Search      Hot    Newest Novel
HOME > Biographical > The Man Who Found Himself > PART II CHAPTER I THE SOUL'S AWAKENING
Font Size:【Large】【Middle】【Small】
He raised his head, sniffed as if inhaling something, and quickened his step.

What a glorious day it was; even Fleet Street had a touch of youth about it.

A flower-woman and her wares caught his eye; he bought a bunch of late violets and, with his hat tilted back, dived in his trousers' pocket and produced a handful of silver. He gave her a shilling and, without asking for change, walked on, the violets in his buttonhole.

He was making west like a homing pigeon. He walked like a man in a hurry but with no purpose, his glance skimmed things and seemed to rest only on things coloured or pleasant to look on, his eyes showed no speculation. He seemed like a person with no more past than a dreamer. The present seemed to him everything—just as it is to the dreamer.

In the Strand he stopped here and there to glance at the contents of shops; neckties attracted him. Then Fuller's drew him in by[Pg 52] its colour. He had a vanilla-and-strawberry ice and chatted to the girls, who did not receive his advances, however, with much favour.

Then he came to Romanos'; it attracted him, and he went in. Gilded youths were drinking at the bar, and a cocktail being mixed by the bar-tender fascinated Simon by its colour; he had one like it, chatted to the man, paid, and walked out.

It was now eleven.

Still walking gaily and lightly, as one walks in a happy dream, he reached the Charing Cross Hotel, asked the porter to show him the rooms he had reserved, and enquired if his luggage had come.

The luggage had come and was deposited in the bedroom of the suite: two large brand-new portmanteaux and a hat-box, also a band-box from Lincoln Bennett's.

The portmanteaux and hat-box were locked, but in the band-box were the keys, gummed up in an envelope; there was also a straw hat in the band-box—a boater.

The porter, having unstrapped the portmanteaux, departed with a tip, and our gentleman began to unpack swiftly and with the eagerness of a child going to a party.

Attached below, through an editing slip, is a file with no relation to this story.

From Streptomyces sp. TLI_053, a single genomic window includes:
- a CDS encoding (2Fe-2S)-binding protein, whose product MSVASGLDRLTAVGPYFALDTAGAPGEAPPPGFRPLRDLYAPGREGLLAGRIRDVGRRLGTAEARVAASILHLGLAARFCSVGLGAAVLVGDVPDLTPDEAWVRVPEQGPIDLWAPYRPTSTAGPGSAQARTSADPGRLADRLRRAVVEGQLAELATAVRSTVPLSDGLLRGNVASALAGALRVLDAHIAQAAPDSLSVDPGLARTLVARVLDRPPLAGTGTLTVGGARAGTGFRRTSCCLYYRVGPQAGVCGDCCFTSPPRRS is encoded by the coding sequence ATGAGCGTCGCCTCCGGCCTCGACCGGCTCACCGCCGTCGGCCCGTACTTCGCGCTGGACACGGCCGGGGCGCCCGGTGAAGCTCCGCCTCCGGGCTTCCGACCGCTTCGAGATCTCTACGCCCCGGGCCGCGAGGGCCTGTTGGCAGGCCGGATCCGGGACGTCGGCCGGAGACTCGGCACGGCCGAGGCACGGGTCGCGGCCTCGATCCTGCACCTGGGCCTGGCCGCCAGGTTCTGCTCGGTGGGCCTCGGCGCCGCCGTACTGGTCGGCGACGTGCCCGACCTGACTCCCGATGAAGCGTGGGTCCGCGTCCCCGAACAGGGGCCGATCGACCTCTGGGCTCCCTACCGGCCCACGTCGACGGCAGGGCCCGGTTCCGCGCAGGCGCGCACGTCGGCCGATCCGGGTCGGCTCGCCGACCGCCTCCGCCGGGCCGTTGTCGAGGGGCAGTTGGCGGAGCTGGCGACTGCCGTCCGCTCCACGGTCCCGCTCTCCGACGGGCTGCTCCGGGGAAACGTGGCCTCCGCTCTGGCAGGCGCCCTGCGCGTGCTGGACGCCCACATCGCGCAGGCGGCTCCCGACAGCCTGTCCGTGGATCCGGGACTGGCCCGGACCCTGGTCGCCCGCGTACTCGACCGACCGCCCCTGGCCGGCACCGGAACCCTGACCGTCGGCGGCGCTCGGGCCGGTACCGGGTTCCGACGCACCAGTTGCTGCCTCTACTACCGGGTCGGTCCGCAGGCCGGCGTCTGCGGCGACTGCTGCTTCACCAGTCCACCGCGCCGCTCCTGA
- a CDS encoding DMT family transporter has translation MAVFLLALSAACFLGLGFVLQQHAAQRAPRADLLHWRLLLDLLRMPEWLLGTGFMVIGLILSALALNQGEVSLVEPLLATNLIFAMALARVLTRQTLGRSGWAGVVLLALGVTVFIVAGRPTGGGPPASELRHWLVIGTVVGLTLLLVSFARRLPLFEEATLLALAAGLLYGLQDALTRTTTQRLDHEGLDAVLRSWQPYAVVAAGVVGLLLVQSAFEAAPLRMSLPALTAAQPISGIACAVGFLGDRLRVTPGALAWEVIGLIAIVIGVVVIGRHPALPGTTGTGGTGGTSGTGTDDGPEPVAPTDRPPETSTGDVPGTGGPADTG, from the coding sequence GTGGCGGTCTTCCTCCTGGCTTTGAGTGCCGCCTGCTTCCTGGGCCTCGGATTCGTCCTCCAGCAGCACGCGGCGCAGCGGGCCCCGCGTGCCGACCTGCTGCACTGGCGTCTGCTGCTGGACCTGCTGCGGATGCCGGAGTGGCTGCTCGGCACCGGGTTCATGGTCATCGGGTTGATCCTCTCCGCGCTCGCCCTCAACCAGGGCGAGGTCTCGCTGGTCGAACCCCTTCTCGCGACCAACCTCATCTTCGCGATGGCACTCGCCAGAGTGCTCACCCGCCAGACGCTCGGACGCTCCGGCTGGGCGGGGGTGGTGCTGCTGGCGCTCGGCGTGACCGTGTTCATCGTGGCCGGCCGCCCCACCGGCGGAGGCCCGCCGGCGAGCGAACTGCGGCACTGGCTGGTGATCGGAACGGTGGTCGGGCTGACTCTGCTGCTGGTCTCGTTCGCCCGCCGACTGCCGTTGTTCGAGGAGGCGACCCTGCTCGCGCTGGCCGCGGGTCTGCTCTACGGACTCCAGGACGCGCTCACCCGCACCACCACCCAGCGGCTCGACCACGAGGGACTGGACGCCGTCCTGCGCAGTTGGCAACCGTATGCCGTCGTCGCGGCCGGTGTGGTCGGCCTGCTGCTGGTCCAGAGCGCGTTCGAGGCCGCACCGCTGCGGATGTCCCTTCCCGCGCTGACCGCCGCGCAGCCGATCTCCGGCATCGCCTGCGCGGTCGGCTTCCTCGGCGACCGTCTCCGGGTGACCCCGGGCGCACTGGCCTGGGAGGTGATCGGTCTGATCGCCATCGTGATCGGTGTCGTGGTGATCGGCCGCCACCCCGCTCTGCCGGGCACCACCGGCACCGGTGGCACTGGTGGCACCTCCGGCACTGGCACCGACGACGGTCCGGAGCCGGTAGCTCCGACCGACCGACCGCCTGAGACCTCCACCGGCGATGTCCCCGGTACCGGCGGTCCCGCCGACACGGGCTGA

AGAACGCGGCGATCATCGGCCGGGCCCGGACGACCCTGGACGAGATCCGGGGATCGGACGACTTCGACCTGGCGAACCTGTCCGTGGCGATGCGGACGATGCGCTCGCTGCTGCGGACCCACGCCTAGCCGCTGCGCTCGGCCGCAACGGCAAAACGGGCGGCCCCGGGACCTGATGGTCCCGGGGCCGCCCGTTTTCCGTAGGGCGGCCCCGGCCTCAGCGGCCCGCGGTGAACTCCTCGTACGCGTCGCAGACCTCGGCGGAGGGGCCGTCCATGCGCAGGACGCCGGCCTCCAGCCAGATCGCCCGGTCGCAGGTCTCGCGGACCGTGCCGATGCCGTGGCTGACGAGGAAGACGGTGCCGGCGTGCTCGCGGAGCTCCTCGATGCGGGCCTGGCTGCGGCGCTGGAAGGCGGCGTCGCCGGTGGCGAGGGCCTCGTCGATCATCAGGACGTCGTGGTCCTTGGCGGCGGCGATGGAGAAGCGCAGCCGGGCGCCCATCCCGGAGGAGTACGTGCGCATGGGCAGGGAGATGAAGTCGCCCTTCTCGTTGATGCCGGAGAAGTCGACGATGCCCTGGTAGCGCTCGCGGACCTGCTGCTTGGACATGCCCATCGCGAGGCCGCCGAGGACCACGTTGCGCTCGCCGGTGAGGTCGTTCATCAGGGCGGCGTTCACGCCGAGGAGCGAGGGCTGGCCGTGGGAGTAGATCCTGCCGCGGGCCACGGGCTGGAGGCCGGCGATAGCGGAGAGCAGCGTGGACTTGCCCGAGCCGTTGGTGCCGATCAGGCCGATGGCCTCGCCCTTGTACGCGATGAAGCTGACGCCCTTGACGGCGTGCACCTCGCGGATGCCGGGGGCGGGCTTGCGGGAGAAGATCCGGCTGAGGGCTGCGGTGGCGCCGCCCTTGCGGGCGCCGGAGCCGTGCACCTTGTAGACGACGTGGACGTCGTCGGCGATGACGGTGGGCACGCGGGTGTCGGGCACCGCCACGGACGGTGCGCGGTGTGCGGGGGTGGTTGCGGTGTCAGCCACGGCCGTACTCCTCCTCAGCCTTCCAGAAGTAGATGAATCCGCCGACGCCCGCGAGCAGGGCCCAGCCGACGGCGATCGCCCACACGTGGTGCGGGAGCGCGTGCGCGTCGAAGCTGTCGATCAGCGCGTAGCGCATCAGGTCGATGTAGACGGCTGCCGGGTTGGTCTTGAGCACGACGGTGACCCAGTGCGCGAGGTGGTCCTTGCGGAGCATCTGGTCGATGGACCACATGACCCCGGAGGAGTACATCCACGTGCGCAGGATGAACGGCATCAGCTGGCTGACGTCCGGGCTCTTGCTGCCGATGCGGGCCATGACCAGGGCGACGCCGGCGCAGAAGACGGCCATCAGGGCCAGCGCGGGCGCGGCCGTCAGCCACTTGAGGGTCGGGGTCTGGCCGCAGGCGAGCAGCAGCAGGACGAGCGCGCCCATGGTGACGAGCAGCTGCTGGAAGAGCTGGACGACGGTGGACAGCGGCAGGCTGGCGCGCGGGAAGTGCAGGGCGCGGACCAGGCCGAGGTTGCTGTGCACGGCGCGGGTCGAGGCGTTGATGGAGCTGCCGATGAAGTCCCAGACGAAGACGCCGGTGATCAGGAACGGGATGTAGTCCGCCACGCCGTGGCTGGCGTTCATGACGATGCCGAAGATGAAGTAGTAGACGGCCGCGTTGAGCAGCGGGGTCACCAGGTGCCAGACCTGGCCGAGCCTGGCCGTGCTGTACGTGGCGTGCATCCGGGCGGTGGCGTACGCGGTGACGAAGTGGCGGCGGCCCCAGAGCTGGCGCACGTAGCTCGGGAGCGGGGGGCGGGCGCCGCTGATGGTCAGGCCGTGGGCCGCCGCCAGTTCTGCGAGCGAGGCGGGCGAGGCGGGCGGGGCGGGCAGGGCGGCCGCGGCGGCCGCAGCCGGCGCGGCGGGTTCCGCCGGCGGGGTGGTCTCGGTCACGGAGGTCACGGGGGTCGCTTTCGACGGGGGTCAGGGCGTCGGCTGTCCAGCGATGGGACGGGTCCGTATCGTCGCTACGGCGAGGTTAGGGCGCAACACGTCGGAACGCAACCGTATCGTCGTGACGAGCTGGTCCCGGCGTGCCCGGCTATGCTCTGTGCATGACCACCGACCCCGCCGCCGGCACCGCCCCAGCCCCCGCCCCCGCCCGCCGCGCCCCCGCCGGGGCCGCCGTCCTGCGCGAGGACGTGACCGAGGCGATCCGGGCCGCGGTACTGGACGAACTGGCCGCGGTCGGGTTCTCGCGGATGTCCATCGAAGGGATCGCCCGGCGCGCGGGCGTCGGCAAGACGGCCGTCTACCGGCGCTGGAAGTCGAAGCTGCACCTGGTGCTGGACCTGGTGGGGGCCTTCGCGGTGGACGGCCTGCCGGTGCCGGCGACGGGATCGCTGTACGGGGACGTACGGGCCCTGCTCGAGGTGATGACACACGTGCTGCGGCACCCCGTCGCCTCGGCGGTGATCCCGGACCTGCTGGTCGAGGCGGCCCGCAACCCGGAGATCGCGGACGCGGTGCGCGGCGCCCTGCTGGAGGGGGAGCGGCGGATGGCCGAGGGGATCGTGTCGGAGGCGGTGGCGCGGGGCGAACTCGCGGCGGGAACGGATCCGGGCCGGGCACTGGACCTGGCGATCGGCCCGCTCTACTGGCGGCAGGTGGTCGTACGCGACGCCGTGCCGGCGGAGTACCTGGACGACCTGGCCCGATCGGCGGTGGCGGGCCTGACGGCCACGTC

O Youth! What a star thou art, yet what a[Pg 53] folly! And yet can all wisdom give one the pleasure of one's first ball-dress, of the young man's brand-new suit? And there were brand-new suits and to spare, check tweed, blue serge, boating flannels; shoes, too, and boots from the Burlington Arcade, ties and socks from Beale and Inman's.

It was like a trousseau.

As he unpacked he whistled. Whistled a tune that was young in the sixties—"Champagne Charley," no less.

Then he dressed, vigorously digging his head into a striped shirt, donning a purple tie, purple socks, and a grey tweed suit of excellent cut.

All his movements were feverish, light, rapid. He did not seem to notice the details of the room around him; he seemed skimming along the surface of things in a hurry to get to some goal of pleasure. Flushed and bright-eyed, he scarcely looked fifty now, yet, despite this reduction in age, his general get-up had a touch of the raffish. Purple socks and ties are a bit off at fifty; a straw "boater" does not reduce the effect, nor do tan shoes.

But Simon was quite satisfied with himself.

Still whistling, he bundled his old things away in a drawer and left the other things lying about for the servants to put away, and sat down on[Pg 54] the side of the bed with the wallet in his hands.

He opened it and turned the notes out on the quilt. The gorgeous bundle to "bust" or do what he liked with held him in its thrall as he turned over the contents, not counting the amount, but just reviewing the notes and the huge sums on most of them.

Heavens! What a delight even in a dream! To be young and absolutely free from all restraint, free from all ties, unconscious of relatives, unconscious of everything but immediate surroundings, with virginal appetites and desires and countless sovereigns to meet them with. Dangling his heels, and with his straw hat beside him, he gloated on his treasure; then, picking out three ten-pound notes and putting the remainder in the wallet, he locked the wallet away in his portmanteau and put the key under the wardrobe.

Then, leaving his room, he came downstairs with his straw hat on the back of his head and a smile for a pretty chambermaid who passed him coming up.

The girl laughed and glanced back, but whether she was laughing at or with him it would be hard to say. Chambermaids have strange tastes.

It was in the hall that he met Moxon, senior partner in Plunder's, the great bill-discounting firm; a tall man, serious of face and manner.

"Why, God bless my soul, Pettigrew!" cried Moxon, "I scarcely knew you."

"You have the advantage of me, old cock," replied Simon airily, "for I'm —— if I ever met you before."

Join or Log In! You need to log in to continue reading

Login into Your Account

  Remember me on this computer.

All The Data From The Network AND User Upload, If Infringement, Please Contact Us To Delete! Contact Us
About Us | Terms of Use | Privacy Policy | Tag List | Recent Search  
©2010-2018, All Rights Reserved